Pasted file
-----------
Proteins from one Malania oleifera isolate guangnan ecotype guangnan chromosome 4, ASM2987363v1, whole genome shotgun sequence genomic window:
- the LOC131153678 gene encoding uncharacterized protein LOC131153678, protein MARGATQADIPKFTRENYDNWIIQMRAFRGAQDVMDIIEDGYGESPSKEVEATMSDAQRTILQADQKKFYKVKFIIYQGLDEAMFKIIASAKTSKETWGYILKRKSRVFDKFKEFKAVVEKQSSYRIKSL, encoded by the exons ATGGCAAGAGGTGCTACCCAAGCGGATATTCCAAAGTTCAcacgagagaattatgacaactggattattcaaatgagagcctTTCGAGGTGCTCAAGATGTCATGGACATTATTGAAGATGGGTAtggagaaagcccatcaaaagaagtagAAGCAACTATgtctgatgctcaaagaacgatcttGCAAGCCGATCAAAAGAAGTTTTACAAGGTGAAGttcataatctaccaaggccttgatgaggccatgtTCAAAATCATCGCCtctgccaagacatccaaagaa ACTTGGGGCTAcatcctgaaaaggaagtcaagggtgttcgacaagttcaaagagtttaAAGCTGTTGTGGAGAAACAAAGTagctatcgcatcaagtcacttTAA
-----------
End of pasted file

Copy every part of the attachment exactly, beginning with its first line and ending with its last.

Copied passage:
Proteins from one Malania oleifera isolate guangnan ecotype guangnan chromosome 4, ASM2987363v1, whole genome shotgun sequence genomic window:
- the LOC131153678 gene encoding uncharacterized protein LOC131153678, protein MARGATQADIPKFTRENYDNWIIQMRAFRGAQDVMDIIEDGYGESPSKEVEATMSDAQRTILQADQKKFYKVKFIIYQGLDEAMFKIIASAKTSKETWGYILKRKSRVFDKFKEFKAVVEKQSSYRIKSL, encoded by the exons ATGGCAAGAGGTGCTACCCAAGCGGATATTCCAAAGTTCAcacgagagaattatgacaactggattattcaaatgagagcctTTCGAGGTGCTCAAGATGTCATGGACATTATTGAAGATGGGTAtggagaaagcccatcaaaagaagtagAAGCAACTATgtctgatgctcaaagaacgatcttGCAAGCCGATCAAAAGAAGTTTTACAAGGTGAAGttcataatctaccaaggccttgatgaggccatgtTCAAAATCATCGCCtctgccaagacatccaaagaa ACTTGGGGCTAcatcctgaaaaggaagtcaagggtgttcgacaagttcaaagagtttaAAGCTGTTGTGGAGAAACAAAGTagctatcgcatcaagtcacttTAA